Over 100 dead as fire sweeps through Hindu temple
The fire started when a spark from a fireworks show ignited a separate batch of fireworks that were being stored at the temple
The Associated Press
THIRUVANANTHAPURAM, India — More than 100 people were killed and nearly 400 injured when a massive fire swept through a Hindu temple in southern India during an unauthorized fireworks display early Sunday, officials said.
The fire started when a spark from the fireworks show ignited a separate batch of fireworks that were being stored at the Puttingal temple complex in the Kerala state village of Paravoor, said Chief Minister Oommen Chandy, the state's top elected official.
Thousands of people had been packed into the complex when a big explosion erupted at around 3 a.m., officials said. The blaze then spread quickly through the temple, trapping devotees within.
Chandy said that 102 people died and at least 380 were injured in the disaster.
Most of the deaths occurred when the building where the fireworks were stored collapsed, he told reporters at the temple complex. He said around 60 bodies of the victims had been identified so far.
Krishna Das, a resident of Paravoor, located about 60 kilometers (37 miles) north of Kerala's state capital of Thiruvananthapuram, said he had started walking away from the temple as the fireworks display was about to end when he heard a deafening explosion followed by a series of blasts.
He said he saw scores of people running away, chased by fire and chunks of concrete and plaster from the temple building. As soon as the first explosion was heard, a power outage hit the complex.
"It was complete chaos," Das said. "People were screaming in the dark. Ambulance sirens went off, and in the darkness no one knew how to find their way out of the complex."
He said that six ambulances had been parked outside the temple complex as a precaution. They were used to rush the injured to hospitals in the nearby cities of Kollam and Thiruvananthapuram.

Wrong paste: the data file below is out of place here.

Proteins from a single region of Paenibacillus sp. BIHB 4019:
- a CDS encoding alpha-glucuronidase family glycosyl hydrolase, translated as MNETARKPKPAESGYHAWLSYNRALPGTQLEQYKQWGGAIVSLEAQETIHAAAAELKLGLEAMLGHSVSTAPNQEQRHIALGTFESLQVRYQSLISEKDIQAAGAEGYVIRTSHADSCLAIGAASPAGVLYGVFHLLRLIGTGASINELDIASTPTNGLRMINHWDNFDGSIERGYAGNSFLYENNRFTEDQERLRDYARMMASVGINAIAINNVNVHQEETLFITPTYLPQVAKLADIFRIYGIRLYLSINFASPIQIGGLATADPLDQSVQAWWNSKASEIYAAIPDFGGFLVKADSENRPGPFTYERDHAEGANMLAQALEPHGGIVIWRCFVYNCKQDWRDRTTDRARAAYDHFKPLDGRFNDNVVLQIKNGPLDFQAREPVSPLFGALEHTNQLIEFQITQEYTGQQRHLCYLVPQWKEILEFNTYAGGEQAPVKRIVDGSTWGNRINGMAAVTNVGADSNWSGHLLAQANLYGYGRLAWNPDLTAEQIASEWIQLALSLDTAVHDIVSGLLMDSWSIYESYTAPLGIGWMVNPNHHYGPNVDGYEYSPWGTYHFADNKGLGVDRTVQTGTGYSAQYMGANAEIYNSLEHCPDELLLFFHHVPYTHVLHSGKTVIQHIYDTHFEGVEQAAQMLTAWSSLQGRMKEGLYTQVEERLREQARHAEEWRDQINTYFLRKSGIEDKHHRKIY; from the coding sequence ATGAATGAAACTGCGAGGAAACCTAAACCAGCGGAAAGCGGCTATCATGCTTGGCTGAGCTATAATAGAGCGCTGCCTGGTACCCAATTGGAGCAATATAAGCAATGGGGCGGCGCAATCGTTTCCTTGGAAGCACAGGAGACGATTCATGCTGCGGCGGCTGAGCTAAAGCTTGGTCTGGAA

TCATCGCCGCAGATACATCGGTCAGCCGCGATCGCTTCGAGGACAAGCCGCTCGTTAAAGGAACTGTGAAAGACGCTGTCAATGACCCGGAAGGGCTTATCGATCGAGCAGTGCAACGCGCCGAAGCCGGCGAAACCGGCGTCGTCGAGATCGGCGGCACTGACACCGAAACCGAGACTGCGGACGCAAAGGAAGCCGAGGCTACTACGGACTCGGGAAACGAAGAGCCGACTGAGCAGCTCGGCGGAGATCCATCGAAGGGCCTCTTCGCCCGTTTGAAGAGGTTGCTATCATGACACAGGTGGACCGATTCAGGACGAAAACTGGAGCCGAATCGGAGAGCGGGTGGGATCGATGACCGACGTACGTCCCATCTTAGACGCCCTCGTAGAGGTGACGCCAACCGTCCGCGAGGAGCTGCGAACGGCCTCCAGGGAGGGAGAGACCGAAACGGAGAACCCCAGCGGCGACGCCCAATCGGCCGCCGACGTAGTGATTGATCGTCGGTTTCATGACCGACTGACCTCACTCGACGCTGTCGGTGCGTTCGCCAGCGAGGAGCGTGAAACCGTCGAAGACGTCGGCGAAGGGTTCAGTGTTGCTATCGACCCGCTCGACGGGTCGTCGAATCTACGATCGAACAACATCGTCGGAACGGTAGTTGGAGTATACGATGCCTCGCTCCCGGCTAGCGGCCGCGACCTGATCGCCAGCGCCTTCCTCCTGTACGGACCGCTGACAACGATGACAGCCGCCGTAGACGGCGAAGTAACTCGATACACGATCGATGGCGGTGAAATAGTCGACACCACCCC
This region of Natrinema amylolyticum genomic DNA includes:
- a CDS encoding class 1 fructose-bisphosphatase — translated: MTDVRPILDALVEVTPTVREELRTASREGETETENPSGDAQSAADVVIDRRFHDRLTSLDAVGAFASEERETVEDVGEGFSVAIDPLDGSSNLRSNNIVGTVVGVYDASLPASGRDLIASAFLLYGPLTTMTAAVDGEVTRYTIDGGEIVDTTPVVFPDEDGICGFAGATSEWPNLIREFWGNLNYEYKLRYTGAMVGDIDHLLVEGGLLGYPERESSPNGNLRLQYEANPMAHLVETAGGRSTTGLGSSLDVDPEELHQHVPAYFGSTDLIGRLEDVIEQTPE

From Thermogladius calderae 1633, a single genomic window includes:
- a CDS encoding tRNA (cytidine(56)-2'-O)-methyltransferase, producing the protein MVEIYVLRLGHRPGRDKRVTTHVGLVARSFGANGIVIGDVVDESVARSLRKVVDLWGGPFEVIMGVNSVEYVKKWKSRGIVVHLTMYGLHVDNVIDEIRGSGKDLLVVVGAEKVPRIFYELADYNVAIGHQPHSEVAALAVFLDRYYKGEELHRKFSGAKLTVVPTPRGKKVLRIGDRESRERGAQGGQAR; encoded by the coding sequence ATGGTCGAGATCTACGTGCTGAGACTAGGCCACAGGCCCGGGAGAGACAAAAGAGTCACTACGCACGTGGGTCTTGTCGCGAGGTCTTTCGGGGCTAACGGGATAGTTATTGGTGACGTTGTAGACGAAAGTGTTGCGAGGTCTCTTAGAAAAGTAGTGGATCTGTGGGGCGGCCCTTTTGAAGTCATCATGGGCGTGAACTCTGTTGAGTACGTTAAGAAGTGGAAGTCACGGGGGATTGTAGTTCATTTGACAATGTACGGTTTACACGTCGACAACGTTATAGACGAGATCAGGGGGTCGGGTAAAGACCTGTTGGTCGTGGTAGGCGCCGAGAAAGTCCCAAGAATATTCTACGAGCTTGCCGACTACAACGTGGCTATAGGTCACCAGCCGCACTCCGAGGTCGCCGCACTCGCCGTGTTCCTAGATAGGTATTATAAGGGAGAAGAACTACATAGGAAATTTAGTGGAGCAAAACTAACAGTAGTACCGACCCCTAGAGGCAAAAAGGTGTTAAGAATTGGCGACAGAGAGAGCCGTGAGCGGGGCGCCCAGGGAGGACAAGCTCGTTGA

Local villagers and police pulled out many of the injured from under slabs of concrete.
Television channels broadcast images of huge clouds of white smoke billowing from the temple, as fireworks were still going off in the night sky. Successive explosions from the building storing the fireworks sent huge chunks of concrete flying as far as a kilometer (half a mile), according to resident Jayashree Harikrishnan.
By around 7 a.m., firefighters had brought the blaze under control, officials said. Rescuers sifted through the wreckage in search of survivors, while backhoes cleared the debris and ambulances drove away the injured.
Thousands of anxious relatives went to the temple in search of their loved ones. Many wept and pressed police officials and rescue workers for information on their family members.
At one of the main hospitals in Thiruvananthapuram, senior physician Thomas Mathew said that judging from injuries, a stampede was also likely to have occurred at the temple.
The temple holds a competitive fireworks display every year, with different groups putting on successive light shows for thousands of devotees gathered for the last day of a seven-day festival honoring the goddess Bhadrakali, a southern Indian incarnation of the Hindu goddess Kali.
This year, however, authorities in Kollam district denied temple officials permission to hold the fireworks display, said A. Shainamol, the district's top official.
"They were clearly told that no permission would be given for any kind of fireworks," Shainamol told reporters.
She said permission was denied over fears that the competing sides would try to outdo each other with more and more fireworks, and because the temple gets overcrowded during the festival.
Public displays of fireworks can be conducted only with permission from district officials, Shainamol said.
Chandy, the state chief minister, said that he had appointed a retired judge to investigate the events leading to the fire, and that strict action would be taken against those who had ignored rules.
"We will be investigating how the orders were flouted and who was responsible for the decision to go ahead with the firework display," Chandy said.
Prime Minister Narendra Modi, who flew in from New Delhi on Sunday, visited the site and discussed with Chandy and other Kerala leaders measures that could be taken to help the survivors.
Modi was accompanied by a team of doctors and burn specialists from New Delhi who will stay on to help treat the survivors, officials said.